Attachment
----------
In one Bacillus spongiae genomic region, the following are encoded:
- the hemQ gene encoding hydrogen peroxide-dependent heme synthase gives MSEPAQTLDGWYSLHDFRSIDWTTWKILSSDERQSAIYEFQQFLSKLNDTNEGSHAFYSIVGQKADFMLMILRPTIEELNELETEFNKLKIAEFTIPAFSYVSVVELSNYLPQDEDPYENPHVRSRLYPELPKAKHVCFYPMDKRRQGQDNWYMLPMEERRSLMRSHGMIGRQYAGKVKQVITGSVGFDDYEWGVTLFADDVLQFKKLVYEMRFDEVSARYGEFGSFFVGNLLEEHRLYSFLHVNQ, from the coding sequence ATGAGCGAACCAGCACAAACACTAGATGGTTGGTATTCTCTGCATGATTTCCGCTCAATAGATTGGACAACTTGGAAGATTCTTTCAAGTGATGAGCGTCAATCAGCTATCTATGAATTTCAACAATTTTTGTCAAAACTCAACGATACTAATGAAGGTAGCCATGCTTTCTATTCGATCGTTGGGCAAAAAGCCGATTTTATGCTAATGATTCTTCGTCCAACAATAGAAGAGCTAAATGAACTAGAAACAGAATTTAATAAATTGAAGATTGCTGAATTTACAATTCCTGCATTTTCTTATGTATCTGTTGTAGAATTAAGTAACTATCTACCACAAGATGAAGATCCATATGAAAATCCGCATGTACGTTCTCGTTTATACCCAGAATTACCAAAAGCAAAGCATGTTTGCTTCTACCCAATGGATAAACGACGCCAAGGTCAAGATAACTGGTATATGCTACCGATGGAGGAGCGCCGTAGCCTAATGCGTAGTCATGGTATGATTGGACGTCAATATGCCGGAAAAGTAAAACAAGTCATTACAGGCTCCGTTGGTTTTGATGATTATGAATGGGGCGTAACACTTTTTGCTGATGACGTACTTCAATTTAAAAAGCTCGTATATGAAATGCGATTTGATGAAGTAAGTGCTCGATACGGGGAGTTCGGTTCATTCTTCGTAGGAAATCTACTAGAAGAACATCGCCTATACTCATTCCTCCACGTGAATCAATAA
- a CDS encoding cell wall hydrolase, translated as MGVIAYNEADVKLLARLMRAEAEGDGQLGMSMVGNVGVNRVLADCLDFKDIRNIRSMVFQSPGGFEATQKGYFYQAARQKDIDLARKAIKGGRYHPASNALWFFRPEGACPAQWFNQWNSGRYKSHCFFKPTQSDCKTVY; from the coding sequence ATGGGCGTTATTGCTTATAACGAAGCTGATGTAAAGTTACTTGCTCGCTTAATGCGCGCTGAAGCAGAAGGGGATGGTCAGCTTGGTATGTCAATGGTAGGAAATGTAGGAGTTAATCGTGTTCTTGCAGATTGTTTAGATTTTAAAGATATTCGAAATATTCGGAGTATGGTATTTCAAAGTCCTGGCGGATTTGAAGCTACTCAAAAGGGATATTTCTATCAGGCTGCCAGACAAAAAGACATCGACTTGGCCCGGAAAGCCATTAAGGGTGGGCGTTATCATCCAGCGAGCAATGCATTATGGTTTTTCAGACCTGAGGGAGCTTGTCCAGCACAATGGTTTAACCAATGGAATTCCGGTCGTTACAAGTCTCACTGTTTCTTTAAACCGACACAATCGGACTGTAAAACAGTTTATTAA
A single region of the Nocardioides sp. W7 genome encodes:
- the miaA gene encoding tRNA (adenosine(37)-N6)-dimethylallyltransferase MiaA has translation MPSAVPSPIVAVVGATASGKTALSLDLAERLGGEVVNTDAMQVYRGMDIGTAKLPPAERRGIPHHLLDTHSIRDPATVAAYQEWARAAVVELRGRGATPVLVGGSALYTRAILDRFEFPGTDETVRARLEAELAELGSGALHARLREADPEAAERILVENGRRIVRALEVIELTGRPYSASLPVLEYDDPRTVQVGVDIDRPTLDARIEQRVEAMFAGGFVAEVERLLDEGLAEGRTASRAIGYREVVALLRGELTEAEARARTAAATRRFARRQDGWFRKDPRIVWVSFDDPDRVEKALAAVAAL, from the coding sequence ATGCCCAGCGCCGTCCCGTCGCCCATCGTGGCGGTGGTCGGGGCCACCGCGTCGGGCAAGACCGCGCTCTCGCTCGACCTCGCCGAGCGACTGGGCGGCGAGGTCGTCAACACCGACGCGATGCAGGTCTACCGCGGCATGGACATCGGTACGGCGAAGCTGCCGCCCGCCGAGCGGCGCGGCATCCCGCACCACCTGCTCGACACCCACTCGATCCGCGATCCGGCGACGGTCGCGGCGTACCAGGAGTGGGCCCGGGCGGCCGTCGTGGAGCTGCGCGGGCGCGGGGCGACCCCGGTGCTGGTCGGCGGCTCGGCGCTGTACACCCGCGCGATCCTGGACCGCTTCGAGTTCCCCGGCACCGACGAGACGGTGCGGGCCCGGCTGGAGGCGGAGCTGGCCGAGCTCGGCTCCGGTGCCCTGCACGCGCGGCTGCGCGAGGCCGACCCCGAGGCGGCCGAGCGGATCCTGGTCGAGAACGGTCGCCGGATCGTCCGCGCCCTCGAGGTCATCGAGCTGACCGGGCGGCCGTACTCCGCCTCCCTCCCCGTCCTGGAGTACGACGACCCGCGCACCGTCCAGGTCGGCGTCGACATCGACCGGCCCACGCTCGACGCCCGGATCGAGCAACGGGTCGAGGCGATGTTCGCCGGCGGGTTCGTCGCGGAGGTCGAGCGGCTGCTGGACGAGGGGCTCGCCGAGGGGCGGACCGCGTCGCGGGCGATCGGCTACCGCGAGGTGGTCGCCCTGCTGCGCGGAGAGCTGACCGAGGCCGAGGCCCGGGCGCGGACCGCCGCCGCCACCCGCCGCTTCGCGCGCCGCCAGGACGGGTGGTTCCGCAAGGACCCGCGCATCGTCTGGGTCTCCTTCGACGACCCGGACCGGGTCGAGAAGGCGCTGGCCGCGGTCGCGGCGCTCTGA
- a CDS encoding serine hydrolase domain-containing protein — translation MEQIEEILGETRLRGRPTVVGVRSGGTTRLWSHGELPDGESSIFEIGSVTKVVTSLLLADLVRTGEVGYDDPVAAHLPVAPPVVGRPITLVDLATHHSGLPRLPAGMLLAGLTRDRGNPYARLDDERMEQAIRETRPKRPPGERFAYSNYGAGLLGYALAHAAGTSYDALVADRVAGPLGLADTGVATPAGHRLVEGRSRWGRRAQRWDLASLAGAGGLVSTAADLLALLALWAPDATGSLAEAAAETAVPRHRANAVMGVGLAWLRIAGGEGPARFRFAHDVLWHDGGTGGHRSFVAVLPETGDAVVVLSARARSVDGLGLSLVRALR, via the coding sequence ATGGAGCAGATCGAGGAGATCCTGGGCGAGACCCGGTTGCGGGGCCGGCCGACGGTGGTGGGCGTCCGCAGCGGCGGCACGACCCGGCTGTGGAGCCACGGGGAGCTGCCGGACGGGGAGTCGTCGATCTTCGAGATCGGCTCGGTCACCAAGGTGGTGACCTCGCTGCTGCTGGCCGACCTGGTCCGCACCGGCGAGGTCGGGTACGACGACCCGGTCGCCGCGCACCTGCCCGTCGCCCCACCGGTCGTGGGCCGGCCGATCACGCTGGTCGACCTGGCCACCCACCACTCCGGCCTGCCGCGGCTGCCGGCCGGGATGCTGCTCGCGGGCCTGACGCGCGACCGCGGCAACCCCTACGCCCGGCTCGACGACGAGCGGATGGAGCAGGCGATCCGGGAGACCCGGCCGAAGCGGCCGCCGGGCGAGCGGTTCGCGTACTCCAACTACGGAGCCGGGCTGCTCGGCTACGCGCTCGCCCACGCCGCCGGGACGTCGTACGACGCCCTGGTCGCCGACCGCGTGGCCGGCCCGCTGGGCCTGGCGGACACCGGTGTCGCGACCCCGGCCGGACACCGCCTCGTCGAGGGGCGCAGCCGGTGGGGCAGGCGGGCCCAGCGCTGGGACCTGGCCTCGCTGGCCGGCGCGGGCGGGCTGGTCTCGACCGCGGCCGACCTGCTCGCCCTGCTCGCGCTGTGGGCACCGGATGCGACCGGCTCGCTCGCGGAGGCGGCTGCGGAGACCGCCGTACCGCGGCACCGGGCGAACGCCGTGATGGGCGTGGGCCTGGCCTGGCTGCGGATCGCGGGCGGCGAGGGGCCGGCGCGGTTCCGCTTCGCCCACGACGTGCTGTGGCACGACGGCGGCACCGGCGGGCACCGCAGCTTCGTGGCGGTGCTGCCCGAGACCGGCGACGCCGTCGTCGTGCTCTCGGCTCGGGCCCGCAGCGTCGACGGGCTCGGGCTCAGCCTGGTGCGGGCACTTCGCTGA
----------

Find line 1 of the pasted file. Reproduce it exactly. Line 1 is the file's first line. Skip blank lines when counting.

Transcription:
In one Bacillus spongiae genomic region, the following are encoded: